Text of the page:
Image: An Empty Plate from Carly Sheil's flickr Photostream

Last week, I called someone I was due to see that afternoon to remind them I was coming round (standard practice in learning disability, and good practice in general). ‘How are you?’, I asked. ‘A bit pissed off’, they said. ‘I’ve got no money and no food’. I couldn’t get much more information by phone, but assured them that I’d be over shortly and that we’d sort something out. In the meantime, I had a chat with this person’s care co-ordinator (one of the benefits of working in an open-plan office with your colleagues) and we made a referral to Social Services because this person didn’t have a Social Worker. In fact, this person has little support, despite needing quite a lot, because when they moved area they didn’t know how to get that support moved with them. As a result, there is a constellation of difficulties: mental health, physical health, financial. I took the referral for a distinct mental health problem and am probably the professional they know the best. I seem to have become a demi-care co-ordinator, telling the actual care co-ordinator what the problems are. Which is fine – I’m happy to do it, but it makes me furious that I am the best option this person has, because it’s not my area of expertise. I don’t know about district nurses or benefits. But at previous appointments, this person has been worried by ATOS assessments. There is no way this person could work, but ATOS sent a letter with an appointment for an assessment. This person forgot to go and was terrified their benefits would be cut. I dealt with that, and it seems to be fine for the moment, but suddenly this person had no food.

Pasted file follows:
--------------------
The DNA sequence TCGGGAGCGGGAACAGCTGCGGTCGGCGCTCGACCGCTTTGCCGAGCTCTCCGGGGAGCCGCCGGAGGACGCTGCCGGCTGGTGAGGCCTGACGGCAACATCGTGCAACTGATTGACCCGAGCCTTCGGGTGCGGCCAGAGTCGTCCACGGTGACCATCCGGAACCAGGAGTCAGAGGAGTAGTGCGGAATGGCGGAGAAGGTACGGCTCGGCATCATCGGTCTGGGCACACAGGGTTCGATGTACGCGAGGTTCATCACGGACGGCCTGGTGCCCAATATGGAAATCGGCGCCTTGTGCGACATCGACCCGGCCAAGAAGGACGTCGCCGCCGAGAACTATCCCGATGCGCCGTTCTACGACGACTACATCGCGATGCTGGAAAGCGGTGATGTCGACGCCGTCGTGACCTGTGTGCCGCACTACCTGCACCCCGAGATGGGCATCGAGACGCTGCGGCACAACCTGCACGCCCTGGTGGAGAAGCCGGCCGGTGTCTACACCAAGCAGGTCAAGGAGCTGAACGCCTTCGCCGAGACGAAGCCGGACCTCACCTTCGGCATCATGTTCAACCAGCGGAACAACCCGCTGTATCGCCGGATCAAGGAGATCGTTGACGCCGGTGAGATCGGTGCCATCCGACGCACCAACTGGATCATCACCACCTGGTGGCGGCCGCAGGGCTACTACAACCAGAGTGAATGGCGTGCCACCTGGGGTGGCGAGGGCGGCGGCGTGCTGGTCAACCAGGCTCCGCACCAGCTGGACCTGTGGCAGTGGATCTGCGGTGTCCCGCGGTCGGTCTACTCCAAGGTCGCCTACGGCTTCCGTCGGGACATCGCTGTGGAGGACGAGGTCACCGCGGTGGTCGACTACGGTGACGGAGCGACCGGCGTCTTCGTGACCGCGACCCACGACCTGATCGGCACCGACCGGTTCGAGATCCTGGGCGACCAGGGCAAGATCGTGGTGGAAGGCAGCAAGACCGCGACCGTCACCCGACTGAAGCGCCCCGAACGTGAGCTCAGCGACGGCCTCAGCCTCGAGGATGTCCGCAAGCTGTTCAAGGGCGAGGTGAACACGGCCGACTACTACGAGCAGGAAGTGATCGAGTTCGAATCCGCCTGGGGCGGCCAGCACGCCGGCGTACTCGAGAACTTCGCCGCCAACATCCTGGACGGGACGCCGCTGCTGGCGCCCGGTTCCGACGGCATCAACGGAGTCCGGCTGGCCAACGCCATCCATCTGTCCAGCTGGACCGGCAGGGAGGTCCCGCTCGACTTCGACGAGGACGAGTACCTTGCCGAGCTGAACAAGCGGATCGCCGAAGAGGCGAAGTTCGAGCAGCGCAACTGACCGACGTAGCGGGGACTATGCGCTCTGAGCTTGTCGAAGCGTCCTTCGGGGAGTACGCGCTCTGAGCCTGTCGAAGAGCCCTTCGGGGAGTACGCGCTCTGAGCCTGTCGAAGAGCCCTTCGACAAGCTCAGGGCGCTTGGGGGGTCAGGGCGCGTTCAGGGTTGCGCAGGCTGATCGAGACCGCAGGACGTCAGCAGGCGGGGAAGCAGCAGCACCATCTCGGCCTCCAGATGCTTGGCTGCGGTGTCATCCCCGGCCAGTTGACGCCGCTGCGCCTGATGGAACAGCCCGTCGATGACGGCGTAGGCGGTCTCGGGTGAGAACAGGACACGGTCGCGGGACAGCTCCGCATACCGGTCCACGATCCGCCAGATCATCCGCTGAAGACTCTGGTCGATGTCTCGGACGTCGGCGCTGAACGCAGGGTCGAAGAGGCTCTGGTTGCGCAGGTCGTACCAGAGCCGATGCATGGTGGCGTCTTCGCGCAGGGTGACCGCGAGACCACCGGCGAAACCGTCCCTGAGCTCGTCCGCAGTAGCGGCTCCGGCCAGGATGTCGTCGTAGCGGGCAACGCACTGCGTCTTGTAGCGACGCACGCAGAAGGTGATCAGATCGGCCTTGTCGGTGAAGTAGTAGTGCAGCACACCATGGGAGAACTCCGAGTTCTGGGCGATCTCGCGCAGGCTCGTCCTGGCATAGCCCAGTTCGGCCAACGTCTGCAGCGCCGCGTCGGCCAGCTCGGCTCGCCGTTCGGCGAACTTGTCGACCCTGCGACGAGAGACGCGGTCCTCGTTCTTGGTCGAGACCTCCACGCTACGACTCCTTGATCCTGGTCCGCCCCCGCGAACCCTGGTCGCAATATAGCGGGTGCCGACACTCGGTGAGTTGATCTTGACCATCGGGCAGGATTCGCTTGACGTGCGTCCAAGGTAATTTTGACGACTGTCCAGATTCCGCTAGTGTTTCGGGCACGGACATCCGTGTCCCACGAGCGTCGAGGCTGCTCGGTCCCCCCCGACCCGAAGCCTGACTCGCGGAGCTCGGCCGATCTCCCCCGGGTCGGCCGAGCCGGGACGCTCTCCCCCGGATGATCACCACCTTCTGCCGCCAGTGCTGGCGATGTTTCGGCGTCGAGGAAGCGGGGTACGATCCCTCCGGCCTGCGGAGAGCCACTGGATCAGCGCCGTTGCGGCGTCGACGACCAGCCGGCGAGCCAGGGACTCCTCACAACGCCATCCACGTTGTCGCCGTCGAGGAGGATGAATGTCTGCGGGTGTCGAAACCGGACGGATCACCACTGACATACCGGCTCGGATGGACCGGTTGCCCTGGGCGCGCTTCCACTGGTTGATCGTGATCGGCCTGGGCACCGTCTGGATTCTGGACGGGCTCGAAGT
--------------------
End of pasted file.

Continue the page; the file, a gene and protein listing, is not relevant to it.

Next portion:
So off I went to see them. This person and their partner had had their benefits cut. They had no money. Their phones had been cut because they couldn’t buy credit. They had no food and no benefits were due for five days. They already owed the local shop for food and the owner would give them no more credit. They had no friends nearby and no family who could help (not that they could contact them anyway). I offered to call their friends/family when I got back to the office to see what I could do, but there seemed to be little else I could offer. Then Social Services called and the person I was seeing asked me to talk to them. I explained the situation and tried to see what we could work out. They could apply for a crisis loan, but had to do so by telephone or online (as if that was an option). No social worker would be allocated until Monday and they apparently couldn’t help with money problems or filling out forms (as an aside, in one of my previous jobs, I was told that social workers couldn’t help with housing any more. How, exactly, does this help the people we work with, most of whom have money or housing worries and lots of whom can’t manage forms without support?). I got, I confess, a bit shirty with the social worker. I think social workers do a really hard job, and I would never want to be one, but I get so FRUSTRATED at the way the system seems to have been designed by some Kafkaesque entity which declares that the more help you need, the harder it must be made for you to be able to access it. In the end I agreed to make some calls when I got back to the office and we tried to do so some psychology (you know, my actual job). It was ridiculous, of course. If basic needs haven’t been met, what the hell is a bit of therapy going to do? Nothing. Not a jot. But it was our last session and we had to tie up some loose ends. So we tried. And I felt stupid trying. And all I could think was ‘if only I could give them a tenner’. But I couldn’t, for lots of reasons, which even now I find hard to justify to myself. And I hated myself for it.